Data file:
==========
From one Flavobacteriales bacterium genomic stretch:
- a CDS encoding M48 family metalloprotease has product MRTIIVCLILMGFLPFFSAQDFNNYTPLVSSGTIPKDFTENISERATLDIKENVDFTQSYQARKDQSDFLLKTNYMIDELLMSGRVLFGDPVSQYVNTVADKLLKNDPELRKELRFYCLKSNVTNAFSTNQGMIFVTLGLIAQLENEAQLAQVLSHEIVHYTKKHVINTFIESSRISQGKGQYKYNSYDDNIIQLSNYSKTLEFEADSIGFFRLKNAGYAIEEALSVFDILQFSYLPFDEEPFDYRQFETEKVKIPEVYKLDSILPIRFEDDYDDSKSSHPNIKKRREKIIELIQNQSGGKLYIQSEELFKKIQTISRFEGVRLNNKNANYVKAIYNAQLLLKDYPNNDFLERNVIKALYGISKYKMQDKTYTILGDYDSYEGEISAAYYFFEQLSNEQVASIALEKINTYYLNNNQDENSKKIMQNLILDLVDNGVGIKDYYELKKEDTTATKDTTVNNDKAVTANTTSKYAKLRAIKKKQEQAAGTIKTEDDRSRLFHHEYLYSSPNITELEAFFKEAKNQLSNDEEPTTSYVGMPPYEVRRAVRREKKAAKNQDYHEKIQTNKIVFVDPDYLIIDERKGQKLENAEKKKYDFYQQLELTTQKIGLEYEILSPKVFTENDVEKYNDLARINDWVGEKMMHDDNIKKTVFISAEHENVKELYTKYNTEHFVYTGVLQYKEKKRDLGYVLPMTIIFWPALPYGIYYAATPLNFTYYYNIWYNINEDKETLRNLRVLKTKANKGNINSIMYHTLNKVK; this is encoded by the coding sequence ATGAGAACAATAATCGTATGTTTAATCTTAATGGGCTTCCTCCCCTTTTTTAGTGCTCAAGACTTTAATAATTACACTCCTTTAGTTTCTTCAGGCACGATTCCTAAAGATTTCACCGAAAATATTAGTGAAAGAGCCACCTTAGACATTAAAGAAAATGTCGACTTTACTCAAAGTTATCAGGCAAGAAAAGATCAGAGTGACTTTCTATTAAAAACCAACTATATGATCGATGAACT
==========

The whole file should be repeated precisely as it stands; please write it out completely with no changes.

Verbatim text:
From one Flavobacteriales bacterium genomic stretch:
- a CDS encoding M48 family metalloprotease has product MRTIIVCLILMGFLPFFSAQDFNNYTPLVSSGTIPKDFTENISERATLDIKENVDFTQSYQARKDQSDFLLKTNYMIDELLMSGRVLFGDPVSQYVNTVADKLLKNDPELRKELRFYCLKSNVTNAFSTNQGMIFVTLGLIAQLENEAQLAQVLSHEIVHYTKKHVINTFIESSRISQGKGQYKYNSYDDNIIQLSNYSKTLEFEADSIGFFRLKNAGYAIEEALSVFDILQFSYLPFDEEPFDYRQFETEKVKIPEVYKLDSILPIRFEDDYDDSKSSHPNIKKRREKIIELIQNQSGGKLYIQSEELFKKIQTISRFEGVRLNNKNANYVKAIYNAQLLLKDYPNNDFLERNVIKALYGISKYKMQDKTYTILGDYDSYEGEISAAYYFFEQLSNEQVASIALEKINTYYLNNNQDENSKKIMQNLILDLVDNGVGIKDYYELKKEDTTATKDTTVNNDKAVTANTTSKYAKLRAIKKKQEQAAGTIKTEDDRSRLFHHEYLYSSPNITELEAFFKEAKNQLSNDEEPTTSYVGMPPYEVRRAVRREKKAAKNQDYHEKIQTNKIVFVDPDYLIIDERKGQKLENAEKKKYDFYQQLELTTQKIGLEYEILSPKVFTENDVEKYNDLARINDWVGEKMMHDDNIKKTVFISAEHENVKELYTKYNTEHFVYTGVLQYKEKKRDLGYVLPMTIIFWPALPYGIYYAATPLNFTYYYNIWYNINEDKETLRNLRVLKTKANKGNINSIMYHTLNKVK; this is encoded by the coding sequence ATGAGAACAATAATCGTATGTTTAATCTTAATGGGCTTCCTCCCCTTTTTTAGTGCTCAAGACTTTAATAATTACACTCCTTTAGTTTCTTCAGGCACGATTCCTAAAGATTTCACCGAAAATATTAGTGAAAGAGCCACCTTAGACATTAAAGAAAATGTCGACTTTACTCAAAGTTATCAGGCAAGAAAAGATCAGAGTGACTTTCTATTAAAAACCAACTATATGATCGATGAACT